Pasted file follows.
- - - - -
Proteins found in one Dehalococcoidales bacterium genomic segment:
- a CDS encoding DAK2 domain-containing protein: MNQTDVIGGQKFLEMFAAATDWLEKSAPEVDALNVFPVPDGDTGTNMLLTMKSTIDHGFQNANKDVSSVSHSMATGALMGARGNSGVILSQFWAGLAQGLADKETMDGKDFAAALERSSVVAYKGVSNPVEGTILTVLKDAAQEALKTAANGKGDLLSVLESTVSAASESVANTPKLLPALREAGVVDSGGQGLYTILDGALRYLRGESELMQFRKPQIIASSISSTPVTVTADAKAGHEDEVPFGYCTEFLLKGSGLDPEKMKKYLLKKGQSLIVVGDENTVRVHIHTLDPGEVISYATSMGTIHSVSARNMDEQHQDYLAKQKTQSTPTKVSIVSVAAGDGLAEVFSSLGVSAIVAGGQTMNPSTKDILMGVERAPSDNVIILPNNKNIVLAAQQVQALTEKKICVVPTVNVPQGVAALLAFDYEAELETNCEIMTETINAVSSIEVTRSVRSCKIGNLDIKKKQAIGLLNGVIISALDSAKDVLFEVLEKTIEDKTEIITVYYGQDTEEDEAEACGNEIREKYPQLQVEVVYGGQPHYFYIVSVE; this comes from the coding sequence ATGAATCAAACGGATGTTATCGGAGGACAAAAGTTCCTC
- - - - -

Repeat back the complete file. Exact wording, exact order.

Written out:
Proteins found in one Dehalococcoidales bacterium genomic segment:
- a CDS encoding DAK2 domain-containing protein: MNQTDVIGGQKFLEMFAAATDWLEKSAPEVDALNVFPVPDGDTGTNMLLTMKSTIDHGFQNANKDVSSVSHSMATGALMGARGNSGVILSQFWAGLAQGLADKETMDGKDFAAALERSSVVAYKGVSNPVEGTILTVLKDAAQEALKTAANGKGDLLSVLESTVSAASESVANTPKLLPALREAGVVDSGGQGLYTILDGALRYLRGESELMQFRKPQIIASSISSTPVTVTADAKAGHEDEVPFGYCTEFLLKGSGLDPEKMKKYLLKKGQSLIVVGDENTVRVHIHTLDPGEVISYATSMGTIHSVSARNMDEQHQDYLAKQKTQSTPTKVSIVSVAAGDGLAEVFSSLGVSAIVAGGQTMNPSTKDILMGVERAPSDNVIILPNNKNIVLAAQQVQALTEKKICVVPTVNVPQGVAALLAFDYEAELETNCEIMTETINAVSSIEVTRSVRSCKIGNLDIKKKQAIGLLNGVIISALDSAKDVLFEVLEKTIEDKTEIITVYYGQDTEEDEAEACGNEIREKYPQLQVEVVYGGQPHYFYIVSVE; this comes from the coding sequence ATGAATCAAACGGATGTTATCGGAGGACAAAAGTTCCTC